the man finishes his pizza and gets back on the tram.

meanwhile some drunk hippie with long hair
is on the tram,
and a skinhead’s walking by him,
the hippie says,
“hey-hey, that’s a good haircut, man,
I want one like it.”
“I can give you one,” answers the skinhead,
“I even have my clippers with me.”

I laugh,
I love this scene.

Anisa left earlier today,
and I’m leaving tomorrow.
but for now me and my friend from Berlin,
the one we stayed with,
are still out.

first we sat across from the club
where Bowie and Iggy Pop played in the ’70s,
drank some beers we bought from some Turks,
and then drank wine with two other friends,
then left them and visited
a Russian singer we know;

the cab driver who drove us there,
spoke a little Russian,
and, letting us out, said:
“so now we hit the whorehouses?”
I like this.
I like that we’re walking around Berlin.

my friend understands me pretty well,
I remember reading somewhere:
“I have three friends who always understand me.
one lives in London, another in Ljubljana, a third in . . .”

that’s how it goes,
and it’s good.
no one should understand a man
in his own country.
for a prophet his homeland is enough,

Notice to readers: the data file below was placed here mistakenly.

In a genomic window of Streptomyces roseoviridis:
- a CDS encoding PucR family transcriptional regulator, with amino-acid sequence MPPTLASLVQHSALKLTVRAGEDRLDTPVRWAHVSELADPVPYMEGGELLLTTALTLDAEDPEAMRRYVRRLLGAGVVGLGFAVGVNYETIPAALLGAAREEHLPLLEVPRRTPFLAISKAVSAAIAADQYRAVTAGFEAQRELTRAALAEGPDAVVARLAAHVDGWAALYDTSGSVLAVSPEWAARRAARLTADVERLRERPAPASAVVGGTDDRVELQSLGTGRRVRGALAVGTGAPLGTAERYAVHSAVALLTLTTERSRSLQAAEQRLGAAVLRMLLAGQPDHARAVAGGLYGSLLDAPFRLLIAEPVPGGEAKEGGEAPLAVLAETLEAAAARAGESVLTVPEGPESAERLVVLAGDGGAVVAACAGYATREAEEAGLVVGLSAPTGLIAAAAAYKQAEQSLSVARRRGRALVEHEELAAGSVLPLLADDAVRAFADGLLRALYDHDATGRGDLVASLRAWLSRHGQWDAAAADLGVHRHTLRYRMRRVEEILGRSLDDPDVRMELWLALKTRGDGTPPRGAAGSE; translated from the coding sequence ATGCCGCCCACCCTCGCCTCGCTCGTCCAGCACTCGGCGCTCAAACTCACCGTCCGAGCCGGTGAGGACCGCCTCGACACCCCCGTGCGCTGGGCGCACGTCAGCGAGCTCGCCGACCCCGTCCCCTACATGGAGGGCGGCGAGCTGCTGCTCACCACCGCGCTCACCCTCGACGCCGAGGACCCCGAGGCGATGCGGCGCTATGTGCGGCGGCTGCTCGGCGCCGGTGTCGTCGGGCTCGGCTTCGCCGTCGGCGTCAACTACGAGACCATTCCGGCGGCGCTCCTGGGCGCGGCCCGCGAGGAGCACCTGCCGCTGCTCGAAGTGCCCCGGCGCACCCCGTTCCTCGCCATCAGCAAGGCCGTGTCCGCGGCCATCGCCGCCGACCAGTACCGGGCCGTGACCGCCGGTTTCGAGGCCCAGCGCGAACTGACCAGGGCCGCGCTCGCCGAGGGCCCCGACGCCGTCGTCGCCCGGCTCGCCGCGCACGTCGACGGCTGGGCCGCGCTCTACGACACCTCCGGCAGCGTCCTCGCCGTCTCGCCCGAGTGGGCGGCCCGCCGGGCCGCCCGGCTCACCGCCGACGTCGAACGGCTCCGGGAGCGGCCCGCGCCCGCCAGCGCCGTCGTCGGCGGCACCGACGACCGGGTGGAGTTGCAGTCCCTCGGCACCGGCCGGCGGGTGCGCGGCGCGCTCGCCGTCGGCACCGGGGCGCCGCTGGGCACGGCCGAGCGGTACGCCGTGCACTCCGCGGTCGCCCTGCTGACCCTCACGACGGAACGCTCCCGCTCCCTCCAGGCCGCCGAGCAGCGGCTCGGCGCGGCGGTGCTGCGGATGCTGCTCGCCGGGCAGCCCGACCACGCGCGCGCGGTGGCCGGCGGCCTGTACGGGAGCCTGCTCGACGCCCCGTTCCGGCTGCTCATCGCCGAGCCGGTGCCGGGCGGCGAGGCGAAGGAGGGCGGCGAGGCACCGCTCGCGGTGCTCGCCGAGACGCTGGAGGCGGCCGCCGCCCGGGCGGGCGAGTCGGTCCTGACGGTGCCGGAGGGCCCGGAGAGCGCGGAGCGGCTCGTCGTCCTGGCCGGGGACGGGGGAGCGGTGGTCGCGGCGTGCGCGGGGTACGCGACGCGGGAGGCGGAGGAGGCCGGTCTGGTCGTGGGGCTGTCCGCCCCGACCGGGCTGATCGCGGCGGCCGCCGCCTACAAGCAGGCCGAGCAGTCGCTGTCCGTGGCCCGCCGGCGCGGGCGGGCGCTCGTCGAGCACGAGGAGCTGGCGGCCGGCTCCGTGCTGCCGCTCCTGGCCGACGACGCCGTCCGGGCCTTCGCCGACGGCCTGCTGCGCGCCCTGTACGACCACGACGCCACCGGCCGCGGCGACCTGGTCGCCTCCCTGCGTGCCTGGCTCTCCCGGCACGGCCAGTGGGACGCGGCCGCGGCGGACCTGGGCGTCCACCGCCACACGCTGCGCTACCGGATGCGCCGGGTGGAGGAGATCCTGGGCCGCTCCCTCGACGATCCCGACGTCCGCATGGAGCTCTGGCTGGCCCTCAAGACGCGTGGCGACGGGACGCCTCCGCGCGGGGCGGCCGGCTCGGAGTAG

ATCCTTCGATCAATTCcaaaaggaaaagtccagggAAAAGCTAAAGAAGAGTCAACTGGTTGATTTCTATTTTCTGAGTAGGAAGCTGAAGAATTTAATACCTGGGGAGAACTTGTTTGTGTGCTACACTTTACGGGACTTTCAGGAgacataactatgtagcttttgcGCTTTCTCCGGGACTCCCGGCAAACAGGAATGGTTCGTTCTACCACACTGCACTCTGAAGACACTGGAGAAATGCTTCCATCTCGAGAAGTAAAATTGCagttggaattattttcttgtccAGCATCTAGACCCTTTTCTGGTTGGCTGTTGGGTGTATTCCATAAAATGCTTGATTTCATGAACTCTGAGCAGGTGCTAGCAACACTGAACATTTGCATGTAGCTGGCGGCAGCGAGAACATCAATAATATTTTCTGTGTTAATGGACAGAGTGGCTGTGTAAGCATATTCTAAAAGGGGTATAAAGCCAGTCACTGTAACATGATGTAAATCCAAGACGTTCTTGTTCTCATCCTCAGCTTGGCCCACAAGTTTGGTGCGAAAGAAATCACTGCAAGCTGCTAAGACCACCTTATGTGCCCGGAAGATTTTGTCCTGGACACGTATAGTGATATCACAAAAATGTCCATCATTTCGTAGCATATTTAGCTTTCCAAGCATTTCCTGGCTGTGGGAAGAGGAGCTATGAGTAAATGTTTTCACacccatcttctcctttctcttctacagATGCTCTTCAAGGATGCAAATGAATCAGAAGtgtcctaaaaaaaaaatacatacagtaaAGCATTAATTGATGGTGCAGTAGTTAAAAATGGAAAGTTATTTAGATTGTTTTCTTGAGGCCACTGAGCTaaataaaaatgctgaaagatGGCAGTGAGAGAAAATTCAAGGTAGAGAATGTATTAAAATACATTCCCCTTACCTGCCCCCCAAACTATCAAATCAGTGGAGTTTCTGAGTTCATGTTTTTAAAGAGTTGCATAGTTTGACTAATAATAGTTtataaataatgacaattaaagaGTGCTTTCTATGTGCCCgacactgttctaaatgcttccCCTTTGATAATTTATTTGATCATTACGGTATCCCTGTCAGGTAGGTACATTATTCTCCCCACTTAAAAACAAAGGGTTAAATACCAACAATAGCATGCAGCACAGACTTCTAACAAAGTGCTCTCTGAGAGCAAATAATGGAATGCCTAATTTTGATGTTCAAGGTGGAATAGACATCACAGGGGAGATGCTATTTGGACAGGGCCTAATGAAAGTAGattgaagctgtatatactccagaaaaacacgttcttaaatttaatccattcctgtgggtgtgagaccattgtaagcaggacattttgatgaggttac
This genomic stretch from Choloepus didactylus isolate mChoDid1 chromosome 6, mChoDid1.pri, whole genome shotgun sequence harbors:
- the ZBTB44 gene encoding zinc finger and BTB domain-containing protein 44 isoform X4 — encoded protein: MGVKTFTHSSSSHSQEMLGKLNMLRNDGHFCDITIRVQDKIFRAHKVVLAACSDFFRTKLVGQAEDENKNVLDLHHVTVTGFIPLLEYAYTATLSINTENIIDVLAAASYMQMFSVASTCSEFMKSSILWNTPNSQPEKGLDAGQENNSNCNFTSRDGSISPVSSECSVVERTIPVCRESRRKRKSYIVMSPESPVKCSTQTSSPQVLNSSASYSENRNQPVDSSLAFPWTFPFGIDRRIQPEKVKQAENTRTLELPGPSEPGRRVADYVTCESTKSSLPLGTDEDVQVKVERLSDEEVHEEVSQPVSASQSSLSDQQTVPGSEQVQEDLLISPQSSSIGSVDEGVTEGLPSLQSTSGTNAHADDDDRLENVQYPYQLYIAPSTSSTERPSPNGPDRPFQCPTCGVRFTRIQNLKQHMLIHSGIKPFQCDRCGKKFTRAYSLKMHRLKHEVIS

what more does he need?
you understand?

the people who understand should be so far away
that you can’t talk to them on your cell phone or on email,
or over a regular phone,
otherwise what could force a person
to travel so far,
what would force him to pay
these miserable embassies,
and tourist companies, and trains?
nothing could.

rocks, the sea, houses, cathedrals, women?


the cab driver had this accent, and he said,
“so now we hit the whorehouses?”

the singer we were visiting lives in a neighborhood of gay bordellos.

Anisa and I
were standing in line at the exhibit of a fashionable young artist

in front of us in line
stood two gay men

both were tall,
and looked down on us
when we answered some question of theirs
in our crude English.

two good-looking men
they probably work in television
or in some other media
attend exhibits
and probably consider themselves bohemians,
or rather, define themselves by this term,
which they inherited
from the cursed, talentless, nameless,
from the dispossessed,
who had nothing in this world
except this intoxicating romantic definition
which they in turn got from the Gypsies.

and what place, incidentally, do gay people have in the contemporary world?